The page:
I learned early on that most repairs rarely go quickly and smoothly. Unlike home improvement shows on television, in the real world, walls are uneven, parts go missing or break, and frequent, repeated trips to the hardware store are necessary. I’ve been to my local Home Depot so often on a given day that I expect to be offered having an aisle in the store named after me, along with a plaque and dedication ceremony. What should be a five-minute project can easily turn into an all-day affair. Just the act of visiting a hardware store can be a challenge in itself. Although the big box stores like Home Depot and Lowes carry huge inventories, the item I’m shopping for always seems to be out of stock. That could be because these stores are geared more toward contractors and not the little guy like me who sometimes just needs a handful of small screws or a pack of batteries. Their shelves are fully stocked with giant nuts and bolts the size of an arm. I’ll keep that in mind the next time I’m building a skyscraper.
For those smaller items, I’ve had much better luck at the local Mom and Pop hardware store. They’re much more likely to have what I need if I don’t mind paying double the normal price and tolerating an overly helpful employee clung to me nonstop from the moment I walk in the store. I’ve noticed another advantage of the Mom and Pop is the likelihood of finding items that have long been discontinued, or banned by the government. If you’re in the market for some DDT, your corner hardware store just might have it sitting on a shelf and caked in an inch of dust.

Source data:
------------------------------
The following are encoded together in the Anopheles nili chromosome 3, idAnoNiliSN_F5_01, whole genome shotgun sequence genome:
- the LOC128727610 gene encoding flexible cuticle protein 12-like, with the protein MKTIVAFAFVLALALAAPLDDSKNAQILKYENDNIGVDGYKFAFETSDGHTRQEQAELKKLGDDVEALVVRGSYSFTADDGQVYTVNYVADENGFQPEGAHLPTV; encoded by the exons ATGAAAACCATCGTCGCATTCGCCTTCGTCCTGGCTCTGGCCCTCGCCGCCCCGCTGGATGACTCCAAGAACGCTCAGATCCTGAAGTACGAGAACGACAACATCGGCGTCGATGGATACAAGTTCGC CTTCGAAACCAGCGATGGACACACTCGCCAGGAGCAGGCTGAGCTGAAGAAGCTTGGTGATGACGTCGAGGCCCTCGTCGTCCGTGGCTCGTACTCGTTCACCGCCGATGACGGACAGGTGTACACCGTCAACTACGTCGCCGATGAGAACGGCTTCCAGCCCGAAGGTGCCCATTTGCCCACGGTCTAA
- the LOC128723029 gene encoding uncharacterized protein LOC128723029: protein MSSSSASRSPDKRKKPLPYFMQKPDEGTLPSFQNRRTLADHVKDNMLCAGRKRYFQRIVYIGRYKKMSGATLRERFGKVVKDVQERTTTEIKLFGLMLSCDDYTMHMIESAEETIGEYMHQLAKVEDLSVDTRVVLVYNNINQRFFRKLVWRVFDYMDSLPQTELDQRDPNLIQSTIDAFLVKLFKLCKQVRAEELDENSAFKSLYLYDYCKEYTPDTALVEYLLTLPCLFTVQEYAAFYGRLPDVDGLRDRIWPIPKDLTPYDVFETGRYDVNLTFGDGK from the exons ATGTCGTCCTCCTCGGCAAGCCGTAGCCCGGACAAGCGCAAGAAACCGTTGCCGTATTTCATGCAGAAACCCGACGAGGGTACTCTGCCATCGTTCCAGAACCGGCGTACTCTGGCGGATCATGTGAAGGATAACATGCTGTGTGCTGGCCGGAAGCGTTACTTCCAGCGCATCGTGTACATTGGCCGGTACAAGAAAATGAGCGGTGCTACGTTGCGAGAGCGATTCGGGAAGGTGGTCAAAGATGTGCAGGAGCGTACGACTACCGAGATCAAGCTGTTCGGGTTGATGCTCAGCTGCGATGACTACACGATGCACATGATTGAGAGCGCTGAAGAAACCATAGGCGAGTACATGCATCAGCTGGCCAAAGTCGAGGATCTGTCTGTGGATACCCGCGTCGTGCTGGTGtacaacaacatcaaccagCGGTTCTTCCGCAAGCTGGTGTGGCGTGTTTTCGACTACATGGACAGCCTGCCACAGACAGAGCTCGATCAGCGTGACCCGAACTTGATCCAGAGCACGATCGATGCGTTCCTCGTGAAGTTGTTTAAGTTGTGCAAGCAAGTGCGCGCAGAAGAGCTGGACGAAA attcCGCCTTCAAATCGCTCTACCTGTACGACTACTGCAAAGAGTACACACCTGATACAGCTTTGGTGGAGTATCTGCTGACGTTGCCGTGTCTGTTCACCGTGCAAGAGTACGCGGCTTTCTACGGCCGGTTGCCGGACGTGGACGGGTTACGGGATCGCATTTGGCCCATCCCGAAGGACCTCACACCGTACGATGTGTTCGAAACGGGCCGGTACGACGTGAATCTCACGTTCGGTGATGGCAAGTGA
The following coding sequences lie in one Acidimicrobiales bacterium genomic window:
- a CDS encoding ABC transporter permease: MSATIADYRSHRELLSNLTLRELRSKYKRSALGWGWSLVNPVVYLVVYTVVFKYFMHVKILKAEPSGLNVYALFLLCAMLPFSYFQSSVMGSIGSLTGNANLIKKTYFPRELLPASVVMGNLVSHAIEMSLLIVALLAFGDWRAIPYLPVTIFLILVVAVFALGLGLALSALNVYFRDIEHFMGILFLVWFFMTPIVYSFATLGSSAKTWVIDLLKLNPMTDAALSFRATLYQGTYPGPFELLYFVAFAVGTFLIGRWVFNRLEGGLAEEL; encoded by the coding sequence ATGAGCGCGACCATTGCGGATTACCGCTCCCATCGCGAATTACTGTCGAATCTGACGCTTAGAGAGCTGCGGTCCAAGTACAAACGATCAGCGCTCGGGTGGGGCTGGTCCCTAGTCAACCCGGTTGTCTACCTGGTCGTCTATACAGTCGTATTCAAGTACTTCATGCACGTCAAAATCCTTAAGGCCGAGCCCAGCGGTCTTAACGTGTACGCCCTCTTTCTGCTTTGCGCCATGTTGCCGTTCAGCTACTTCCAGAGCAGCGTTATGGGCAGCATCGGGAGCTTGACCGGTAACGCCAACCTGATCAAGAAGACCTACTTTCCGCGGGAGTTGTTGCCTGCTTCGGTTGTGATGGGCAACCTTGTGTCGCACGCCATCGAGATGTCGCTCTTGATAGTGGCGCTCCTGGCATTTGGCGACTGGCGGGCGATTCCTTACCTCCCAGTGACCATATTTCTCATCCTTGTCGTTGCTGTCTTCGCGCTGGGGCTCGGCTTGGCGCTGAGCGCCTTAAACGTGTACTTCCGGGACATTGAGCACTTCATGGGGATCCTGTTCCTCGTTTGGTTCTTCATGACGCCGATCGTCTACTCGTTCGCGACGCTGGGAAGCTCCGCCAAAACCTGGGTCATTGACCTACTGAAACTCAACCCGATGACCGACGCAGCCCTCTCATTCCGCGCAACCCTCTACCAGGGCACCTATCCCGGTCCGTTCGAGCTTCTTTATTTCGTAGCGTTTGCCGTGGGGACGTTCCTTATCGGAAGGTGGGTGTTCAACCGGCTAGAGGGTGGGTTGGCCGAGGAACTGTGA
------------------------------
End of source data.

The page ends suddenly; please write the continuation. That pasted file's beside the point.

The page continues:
My repair skill level increased over the years with much experience. Becoming a homeowner certainly provided me with endless opportunities to sharpen my skills on microwave ovens, computers, dishwashers, washing machines, etc. There’s seldom a delay between one thing breaking down and the next.
With that experience I’ve found that a certain amount of self-discipline is required. It’s easy to lose sight of the big picture and get carried away for hours repairing an item like a manual can opener that could be cheaply replaced for a few dollars. Without self-discipline, a collection of tools and spare parts can quickly grow out of control and overtake an entire basement. However, if you maintain control you’ll inevitably be put to the test when you finally discard an unused part you’ve held onto for ten years and then ending up needing it a week later.
My grandfather lived long enough to watch me begin to become skilled at repairing. As he aged, I was grateful I had the opportunity to make some repairs for him and my grandmother but it paled in comparison to all those he had done for our family throughout his life. Every so often, when I see the evidence of his repair work still around in something at my mother’s house, I’m reminded of him. That has made me realize that fixing things is a way your mark gets left behind, and if you test them using all of your weight, probably for many years to come.
For related, more serious information on repairing, read an article about the Right to Repair legislation that is in the works.
This post was updated on June 28, 2017.